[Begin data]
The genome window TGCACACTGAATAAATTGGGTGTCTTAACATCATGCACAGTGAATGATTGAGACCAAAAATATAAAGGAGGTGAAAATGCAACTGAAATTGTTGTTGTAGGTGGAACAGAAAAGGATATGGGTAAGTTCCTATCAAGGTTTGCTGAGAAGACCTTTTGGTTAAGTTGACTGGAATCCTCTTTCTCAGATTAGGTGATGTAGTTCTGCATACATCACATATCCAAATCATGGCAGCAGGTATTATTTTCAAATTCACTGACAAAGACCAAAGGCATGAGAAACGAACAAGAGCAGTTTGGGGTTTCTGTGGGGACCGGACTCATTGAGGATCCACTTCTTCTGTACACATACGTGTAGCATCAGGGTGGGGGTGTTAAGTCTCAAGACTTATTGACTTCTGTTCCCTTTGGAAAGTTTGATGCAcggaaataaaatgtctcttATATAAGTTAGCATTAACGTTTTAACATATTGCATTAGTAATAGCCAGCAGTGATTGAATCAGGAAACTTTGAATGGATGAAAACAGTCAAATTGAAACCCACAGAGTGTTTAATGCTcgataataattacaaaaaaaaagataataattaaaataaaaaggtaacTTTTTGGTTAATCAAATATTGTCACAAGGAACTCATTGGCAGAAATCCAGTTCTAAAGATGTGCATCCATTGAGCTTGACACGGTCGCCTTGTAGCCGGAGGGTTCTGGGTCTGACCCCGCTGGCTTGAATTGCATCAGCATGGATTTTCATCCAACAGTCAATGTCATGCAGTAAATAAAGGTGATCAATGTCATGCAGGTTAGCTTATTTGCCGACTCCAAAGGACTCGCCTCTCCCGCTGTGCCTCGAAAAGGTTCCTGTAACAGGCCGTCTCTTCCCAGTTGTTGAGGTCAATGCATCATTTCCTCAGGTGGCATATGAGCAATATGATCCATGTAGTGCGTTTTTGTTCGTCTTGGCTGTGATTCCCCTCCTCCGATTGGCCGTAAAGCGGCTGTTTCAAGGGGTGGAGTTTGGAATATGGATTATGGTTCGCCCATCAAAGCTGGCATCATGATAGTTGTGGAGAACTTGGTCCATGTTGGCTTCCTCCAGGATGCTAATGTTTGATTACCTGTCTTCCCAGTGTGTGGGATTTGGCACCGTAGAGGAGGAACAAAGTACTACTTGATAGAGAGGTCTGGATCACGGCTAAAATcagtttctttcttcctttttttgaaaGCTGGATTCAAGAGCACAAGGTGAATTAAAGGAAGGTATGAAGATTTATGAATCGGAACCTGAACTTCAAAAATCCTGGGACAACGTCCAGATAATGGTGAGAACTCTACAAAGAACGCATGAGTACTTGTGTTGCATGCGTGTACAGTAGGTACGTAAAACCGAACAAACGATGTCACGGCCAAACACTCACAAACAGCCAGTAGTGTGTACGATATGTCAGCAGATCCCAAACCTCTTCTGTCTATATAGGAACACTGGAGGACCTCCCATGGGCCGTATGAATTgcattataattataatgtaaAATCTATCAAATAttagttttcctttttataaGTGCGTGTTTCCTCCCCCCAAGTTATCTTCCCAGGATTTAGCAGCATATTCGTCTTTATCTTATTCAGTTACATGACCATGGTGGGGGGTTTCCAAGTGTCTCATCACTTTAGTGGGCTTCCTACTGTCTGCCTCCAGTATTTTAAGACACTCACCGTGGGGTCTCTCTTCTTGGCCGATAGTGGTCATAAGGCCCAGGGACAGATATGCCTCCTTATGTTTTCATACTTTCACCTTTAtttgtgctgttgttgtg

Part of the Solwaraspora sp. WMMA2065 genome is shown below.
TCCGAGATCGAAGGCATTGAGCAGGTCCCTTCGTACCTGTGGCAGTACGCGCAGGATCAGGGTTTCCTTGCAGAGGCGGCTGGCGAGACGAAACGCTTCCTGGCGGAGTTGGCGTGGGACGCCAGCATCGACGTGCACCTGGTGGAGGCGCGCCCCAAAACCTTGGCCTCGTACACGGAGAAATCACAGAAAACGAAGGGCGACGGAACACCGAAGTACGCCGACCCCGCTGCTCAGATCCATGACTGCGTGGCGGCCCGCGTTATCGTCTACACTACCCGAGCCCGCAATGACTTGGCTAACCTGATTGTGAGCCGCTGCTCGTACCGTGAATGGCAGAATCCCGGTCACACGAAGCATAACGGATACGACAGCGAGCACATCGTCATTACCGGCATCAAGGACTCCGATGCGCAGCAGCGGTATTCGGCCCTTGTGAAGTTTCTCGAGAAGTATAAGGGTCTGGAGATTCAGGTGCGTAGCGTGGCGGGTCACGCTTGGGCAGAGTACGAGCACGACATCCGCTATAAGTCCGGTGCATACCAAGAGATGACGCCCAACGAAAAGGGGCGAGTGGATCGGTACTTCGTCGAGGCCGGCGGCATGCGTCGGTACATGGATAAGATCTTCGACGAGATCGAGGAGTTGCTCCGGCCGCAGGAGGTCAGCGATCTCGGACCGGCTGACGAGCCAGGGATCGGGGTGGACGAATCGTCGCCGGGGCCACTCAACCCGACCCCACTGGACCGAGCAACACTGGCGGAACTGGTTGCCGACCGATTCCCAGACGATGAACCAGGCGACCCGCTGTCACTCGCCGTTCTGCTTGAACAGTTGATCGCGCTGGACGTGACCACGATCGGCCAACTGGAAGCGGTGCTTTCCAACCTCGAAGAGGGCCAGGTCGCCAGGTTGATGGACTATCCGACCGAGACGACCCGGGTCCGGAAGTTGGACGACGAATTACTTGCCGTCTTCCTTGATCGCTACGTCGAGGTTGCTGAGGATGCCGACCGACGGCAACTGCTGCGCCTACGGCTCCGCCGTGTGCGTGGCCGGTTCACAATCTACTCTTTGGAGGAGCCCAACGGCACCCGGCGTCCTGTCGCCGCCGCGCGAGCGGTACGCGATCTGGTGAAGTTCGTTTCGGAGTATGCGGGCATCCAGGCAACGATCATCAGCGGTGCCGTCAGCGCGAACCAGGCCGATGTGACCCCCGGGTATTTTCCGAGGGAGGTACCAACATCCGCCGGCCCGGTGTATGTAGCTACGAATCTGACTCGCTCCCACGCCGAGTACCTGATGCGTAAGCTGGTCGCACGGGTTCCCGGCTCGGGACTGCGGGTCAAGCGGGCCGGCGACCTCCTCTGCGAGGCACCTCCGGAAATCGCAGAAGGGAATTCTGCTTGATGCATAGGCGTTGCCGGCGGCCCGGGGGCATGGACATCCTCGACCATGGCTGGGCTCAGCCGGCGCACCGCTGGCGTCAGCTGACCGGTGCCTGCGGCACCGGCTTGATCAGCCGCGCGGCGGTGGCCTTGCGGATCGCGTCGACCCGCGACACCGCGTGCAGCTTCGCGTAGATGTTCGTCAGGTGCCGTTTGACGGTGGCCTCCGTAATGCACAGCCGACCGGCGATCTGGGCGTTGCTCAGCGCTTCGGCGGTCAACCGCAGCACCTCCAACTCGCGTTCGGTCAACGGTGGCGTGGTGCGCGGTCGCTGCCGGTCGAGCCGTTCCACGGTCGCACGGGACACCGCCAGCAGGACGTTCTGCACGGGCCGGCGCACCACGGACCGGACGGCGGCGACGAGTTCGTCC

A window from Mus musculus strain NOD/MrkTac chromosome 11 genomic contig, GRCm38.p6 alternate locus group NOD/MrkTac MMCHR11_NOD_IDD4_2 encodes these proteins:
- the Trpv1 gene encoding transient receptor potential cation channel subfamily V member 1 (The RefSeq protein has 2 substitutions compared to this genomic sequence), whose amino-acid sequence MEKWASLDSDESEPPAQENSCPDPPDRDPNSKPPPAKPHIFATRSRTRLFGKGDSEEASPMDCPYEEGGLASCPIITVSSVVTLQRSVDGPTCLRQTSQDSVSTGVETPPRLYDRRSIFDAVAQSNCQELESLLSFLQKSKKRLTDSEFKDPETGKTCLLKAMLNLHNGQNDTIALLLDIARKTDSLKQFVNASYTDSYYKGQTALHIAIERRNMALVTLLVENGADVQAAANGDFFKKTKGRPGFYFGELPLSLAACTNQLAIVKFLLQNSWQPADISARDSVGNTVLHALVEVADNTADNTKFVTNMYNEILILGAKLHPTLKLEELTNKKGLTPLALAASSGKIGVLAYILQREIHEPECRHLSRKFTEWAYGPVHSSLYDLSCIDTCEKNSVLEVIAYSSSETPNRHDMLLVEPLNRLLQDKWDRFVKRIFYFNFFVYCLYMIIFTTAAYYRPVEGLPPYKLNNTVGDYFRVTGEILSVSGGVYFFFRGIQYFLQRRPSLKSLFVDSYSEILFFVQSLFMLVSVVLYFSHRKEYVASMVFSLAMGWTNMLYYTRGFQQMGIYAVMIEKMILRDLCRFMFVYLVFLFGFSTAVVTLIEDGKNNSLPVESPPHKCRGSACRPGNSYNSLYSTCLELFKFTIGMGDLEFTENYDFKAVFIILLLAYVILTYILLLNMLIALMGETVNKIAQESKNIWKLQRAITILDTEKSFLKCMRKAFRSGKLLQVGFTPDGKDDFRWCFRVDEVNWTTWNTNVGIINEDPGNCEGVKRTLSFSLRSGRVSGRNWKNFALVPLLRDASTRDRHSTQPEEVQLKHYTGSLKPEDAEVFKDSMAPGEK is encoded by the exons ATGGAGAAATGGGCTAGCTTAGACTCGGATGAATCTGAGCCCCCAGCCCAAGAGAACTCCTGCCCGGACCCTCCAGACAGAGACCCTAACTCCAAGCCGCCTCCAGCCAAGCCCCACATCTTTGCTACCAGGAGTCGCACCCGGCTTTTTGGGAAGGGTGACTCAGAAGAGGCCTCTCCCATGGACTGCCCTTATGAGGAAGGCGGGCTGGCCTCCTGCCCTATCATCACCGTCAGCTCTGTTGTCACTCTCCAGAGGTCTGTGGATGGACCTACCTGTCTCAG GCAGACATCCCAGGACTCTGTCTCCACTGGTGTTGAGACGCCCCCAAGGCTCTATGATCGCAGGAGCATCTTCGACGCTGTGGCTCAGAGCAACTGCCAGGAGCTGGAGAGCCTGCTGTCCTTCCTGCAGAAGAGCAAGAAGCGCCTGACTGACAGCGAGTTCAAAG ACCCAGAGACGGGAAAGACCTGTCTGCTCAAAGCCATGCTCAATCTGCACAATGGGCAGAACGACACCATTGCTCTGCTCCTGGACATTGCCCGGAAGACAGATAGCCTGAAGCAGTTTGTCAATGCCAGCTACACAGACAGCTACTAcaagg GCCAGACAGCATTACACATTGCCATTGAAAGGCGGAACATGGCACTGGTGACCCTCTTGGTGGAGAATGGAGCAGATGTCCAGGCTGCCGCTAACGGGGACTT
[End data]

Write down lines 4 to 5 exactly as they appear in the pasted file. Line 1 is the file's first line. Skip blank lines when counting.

A window from Mus musculus strain NOD/MrkTac chromosome 11 genomic contig, GRCm38.p6 alternate locus group NOD/MrkTac MMCHR11_NOD_IDD4_2 encodes these proteins:
- the Trpv1 gene encoding transient receptor potential cation channel subfamily V member 1 (The RefSeq protein has 2 substitutions compared to this genomic sequence), whose amino-acid sequence MEKWASLDSDESEPPAQENSCPDPPDRDPNSKPPPAKPHIFATRSRTRLFGKGDSEEASPMDCPYEEGGLASCPIITVSSVVTLQRSVDGPTCLRQTSQDSVSTGVETPPRLYDRRSIFDAVAQSNCQELESLLSFLQKSKKRLTDSEFKDPETGKTCLLKAMLNLHNGQNDTIALLLDIARKTDSLKQFVNASYTDSYYKGQTALHIAIERRNMALVTLLVENGADVQAAANGDFFKKTKGRPGFYFGELPLSLAACTNQLAIVKFLLQNSWQPADISARDSVGNTVLHALVEVADNTADNTKFVTNMYNEILILGAKLHPTLKLEELTNKKGLTPLALAASSGKIGVLAYILQREIHEPECRHLSRKFTEWAYGPVHSSLYDLSCIDTCEKNSVLEVIAYSSSETPNRHDMLLVEPLNRLLQDKWDRFVKRIFYFNFFVYCLYMIIFTTAAYYRPVEGLPPYKLNNTVGDYFRVTGEILSVSGGVYFFFRGIQYFLQRRPSLKSLFVDSYSEILFFVQSLFMLVSVVLYFSHRKEYVASMVFSLAMGWTNMLYYTRGFQQMGIYAVMIEKMILRDLCRFMFVYLVFLFGFSTAVVTLIEDGKNNSLPVESPPHKCRGSACRPGNSYNSLYSTCLELFKFTIGMGDLEFTENYDFKAVFIILLLAYVILTYILLLNMLIALMGETVNKIAQESKNIWKLQRAITILDTEKSFLKCMRKAFRSGKLLQVGFTPDGKDDFRWCFRVDEVNWTTWNTNVGIINEDPGNCEGVKRTLSFSLRSGRVSGRNWKNFALVPLLRDASTRDRHSTQPEEVQLKHYTGSLKPEDAEVFKDSMAPGEK is encoded by the exons ATGGAGAAATGGGCTAGCTTAGACTCGGATGAATCTGAGCCCCCAGCCCAAGAGAACTCCTGCCCGGACCCTCCAGACAGAGACCCTAACTCCAAGCCGCCTCCAGCCAAGCCCCACATCTTTGCTACCAGGAGTCGCACCCGGCTTTTTGGGAAGGGTGACTCAGAAGAGGCCTCTCCCATGGACTGCCCTTATGAGGAAGGCGGGCTGGCCTCCTGCCCTATCATCACCGTCAGCTCTGTTGTCACTCTCCAGAGGTCTGTGGATGGACCTACCTGTCTCAG GCAGACATCCCAGGACTCTGTCTCCACTGGTGTTGAGACGCCCCCAAGGCTCTATGATCGCAGGAGCATCTTCGACGCTGTGGCTCAGAGCAACTGCCAGGAGCTGGAGAGCCTGCTGTCCTTCCTGCAGAAGAGCAAGAAGCGCCTGACTGACAGCGAGTTCAAAG ACCCAGAGACGGGAAAGACCTGTCTGCTCAAAGCCATGCTCAATCTGCACAATGGGCAGAACGACACCATTGCTCTGCTCCTGGACATTGCCCGGAAGACAGATAGCCTGAAGCAGTTTGTCAATGCCAGCTACACAGACAGCTACTAcaagg GCCAGACAGCATTACACATTGCCATTGAAAGGCGGAACATGGCACTGGTGACCCTCTTGGTGGAGAATGGAGCAGATGTCCAGGCTGCCGCTAACGGGGACTT